NYPD target police brutality activist in an attempt to silence him
July 22, 2012
The NYPD and New York City courts are trying to silence you—and everyone who stands up for justice and against racism—by going after a leading anti-police-brutality and anti-racial-profiling activist, Joseph “Jazz” Hayden.
Jazz has been fighting police abuse and violence for years and is a founding member of the Campaign to End the New Jim Crow. Long before the NYPD’s stop-and-frisk policy started to become notorious nationwide and tens of thousands marched to Mayor Michael Bloomberg’s house in protest, Jazz was one of the dozens of activists dedicated to organizing against it and documenting police racism. His website AllThingsHarlem.com has four years of his videos showing New York police as they target and search young Blacks and Latinos.
Now the NYPD is striking back. Two police officers conducted an illegal search of Jazz’s car in December of last year—the same police who Jazz videotaped a few months earlier conducting another illegal car search involving two other African American men. In the video, police can be heard trying to intimidate Jazz, saying, “We know your background. I know who you are.”
The cops let those two men go without any charges or tickets, having had no legal reason to stop them in the first place and being unable to charge them for the real reason they picked out: being Black.
But the police didn’t forget Jazz, and in December, when the same two officers stopped him, they said, “We know you.” Jazz was detained and held for nearly two days before a prosecutor tried to force him to post a $16,000 bond.
Jazz is facing two felony counts of criminal possession of a weapon in the third degree, which could put him behind bars for two to seven years if he is convicted.
The weapons? A penknife and a commemorative mini-replica of a baseball bat. Both are absurdly harmless and completely legal to carry, unlike the car search the police conducted to “discover” them.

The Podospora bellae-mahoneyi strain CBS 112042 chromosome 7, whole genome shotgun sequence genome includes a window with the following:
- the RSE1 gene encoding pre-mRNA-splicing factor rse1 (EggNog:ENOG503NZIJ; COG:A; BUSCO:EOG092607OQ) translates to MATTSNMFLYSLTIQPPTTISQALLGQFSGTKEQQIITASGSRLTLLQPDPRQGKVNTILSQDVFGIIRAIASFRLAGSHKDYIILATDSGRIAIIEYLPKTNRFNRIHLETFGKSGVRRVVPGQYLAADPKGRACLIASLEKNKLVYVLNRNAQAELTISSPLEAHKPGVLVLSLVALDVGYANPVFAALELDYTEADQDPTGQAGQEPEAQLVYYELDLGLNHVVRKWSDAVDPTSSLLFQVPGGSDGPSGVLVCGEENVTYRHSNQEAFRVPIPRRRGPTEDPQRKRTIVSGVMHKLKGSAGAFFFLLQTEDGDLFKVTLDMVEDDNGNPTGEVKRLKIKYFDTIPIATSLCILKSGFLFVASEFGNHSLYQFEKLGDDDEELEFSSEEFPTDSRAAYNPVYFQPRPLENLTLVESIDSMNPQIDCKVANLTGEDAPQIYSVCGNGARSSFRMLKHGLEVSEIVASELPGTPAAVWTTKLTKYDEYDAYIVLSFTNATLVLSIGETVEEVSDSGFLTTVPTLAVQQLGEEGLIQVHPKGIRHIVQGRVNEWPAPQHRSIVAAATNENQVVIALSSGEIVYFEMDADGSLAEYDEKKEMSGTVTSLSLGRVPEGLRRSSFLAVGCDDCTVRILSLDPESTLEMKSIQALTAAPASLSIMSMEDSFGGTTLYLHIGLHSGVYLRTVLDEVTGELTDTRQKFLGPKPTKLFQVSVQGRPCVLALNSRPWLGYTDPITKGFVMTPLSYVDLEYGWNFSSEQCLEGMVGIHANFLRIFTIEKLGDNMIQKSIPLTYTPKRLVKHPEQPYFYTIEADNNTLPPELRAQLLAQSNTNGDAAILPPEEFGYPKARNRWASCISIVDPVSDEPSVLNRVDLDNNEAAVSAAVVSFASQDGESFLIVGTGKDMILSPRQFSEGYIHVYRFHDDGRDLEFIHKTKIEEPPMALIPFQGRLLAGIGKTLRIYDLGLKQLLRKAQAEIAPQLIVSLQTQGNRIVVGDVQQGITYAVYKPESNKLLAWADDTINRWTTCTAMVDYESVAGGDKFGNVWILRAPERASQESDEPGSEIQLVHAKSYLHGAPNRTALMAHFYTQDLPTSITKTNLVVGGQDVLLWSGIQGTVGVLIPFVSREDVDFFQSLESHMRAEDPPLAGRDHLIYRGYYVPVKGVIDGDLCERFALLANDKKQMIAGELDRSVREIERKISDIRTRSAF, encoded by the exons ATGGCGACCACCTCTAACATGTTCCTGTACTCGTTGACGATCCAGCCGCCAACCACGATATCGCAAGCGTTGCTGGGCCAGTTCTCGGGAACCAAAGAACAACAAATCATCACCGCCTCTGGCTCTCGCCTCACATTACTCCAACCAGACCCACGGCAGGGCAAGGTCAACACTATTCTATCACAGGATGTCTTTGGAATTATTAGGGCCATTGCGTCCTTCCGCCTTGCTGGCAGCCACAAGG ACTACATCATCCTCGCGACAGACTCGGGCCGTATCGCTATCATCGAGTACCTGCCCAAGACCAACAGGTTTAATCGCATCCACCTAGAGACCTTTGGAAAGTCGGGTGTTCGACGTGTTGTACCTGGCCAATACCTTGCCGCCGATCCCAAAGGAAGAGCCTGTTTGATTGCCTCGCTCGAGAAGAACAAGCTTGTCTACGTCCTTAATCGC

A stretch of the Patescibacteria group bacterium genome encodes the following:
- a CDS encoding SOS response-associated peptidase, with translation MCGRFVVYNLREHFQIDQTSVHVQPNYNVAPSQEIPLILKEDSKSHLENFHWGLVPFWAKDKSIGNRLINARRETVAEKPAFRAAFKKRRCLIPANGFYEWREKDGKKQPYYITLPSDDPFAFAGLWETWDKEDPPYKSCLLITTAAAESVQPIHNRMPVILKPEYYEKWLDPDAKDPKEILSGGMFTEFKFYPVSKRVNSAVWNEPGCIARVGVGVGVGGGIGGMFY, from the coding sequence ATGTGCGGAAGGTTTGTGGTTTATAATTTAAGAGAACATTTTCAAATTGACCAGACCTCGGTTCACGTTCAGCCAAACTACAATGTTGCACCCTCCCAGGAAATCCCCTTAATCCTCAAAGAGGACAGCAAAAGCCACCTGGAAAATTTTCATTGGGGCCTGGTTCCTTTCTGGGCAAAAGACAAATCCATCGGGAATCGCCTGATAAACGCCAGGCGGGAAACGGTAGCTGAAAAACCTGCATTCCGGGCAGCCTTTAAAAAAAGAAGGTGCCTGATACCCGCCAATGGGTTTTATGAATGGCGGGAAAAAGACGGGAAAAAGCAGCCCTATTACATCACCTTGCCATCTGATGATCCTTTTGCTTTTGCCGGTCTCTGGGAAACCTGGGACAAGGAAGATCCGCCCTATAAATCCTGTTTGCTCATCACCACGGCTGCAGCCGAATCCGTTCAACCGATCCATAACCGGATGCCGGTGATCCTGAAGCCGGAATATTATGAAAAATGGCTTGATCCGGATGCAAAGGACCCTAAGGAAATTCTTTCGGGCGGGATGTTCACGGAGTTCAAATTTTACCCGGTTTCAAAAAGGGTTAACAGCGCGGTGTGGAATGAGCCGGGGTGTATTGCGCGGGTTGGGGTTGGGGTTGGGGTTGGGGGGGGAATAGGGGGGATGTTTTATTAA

Early in the morning on Oct. 22, a Saturday, Ms. Zucker, 21, and her friend Alex Fischer, also 21, were stopped by the police in Riverside Park and given tickets for trespassing. Mr. Fischer was permitted to leave after he produced his driver’s license. But Ms. Zucker, on a visit to New York City with a group of Carnegie Mellon University seniors looking for jobs in design industries, had left her wallet in a hotel two blocks away.
She was handcuffed. For the next 36 hours, she was moved from a cell in the 26th Precinct station house on West 126th Street to central booking in Lower Manhattan and then — because one of the officers was ending his shift before Ms. Zucker could be photographed for her court appearance, and you didn’t think he was going to take the subway uptown while his partner stayed with her at booking, did you? — she was brought back to Harlem.
There she waited in a cell until a pair of fresh police officers were rustled up to bring her back downtown for booking, where she spent a second night in custody. […]
This video shows a senior NYPD officer swinging his baton, beating protesters at tonight’s Occupy Wall Street march in New York City. Onlookers chant, “The whole world is watching!” The protesters were also reportedly pepper-sprayed. You can hear people screaming at others to cover their eyes, so I don’t see this as outside the realm of possibility.
Reporters at The Guardian UK wrote:
Questions are once again being asked about police tactics – video footage shows officers beating some protesters with batons. Despite the march having a permit, and the roads being closed, police funnelled protesters onto the sidewarks and into tightly-penned areas. This appears to have led to the frustration: police say they made about 12 arrests, mostly for disorderly conduct when a group of protesters tried to push through a barrier.
Many protesters are asking why the actions of the police seem to lead to confrontational situations, which the organisers of the Occupy Wall Street movement are so desperate to avoid.
The footage is horrifying. I know people will argue the officer was justified because he may have thought the situation was out of control. However, this was a permitted march. The roads were closed. The NYPD kettled protesters into tight spaces for no reason.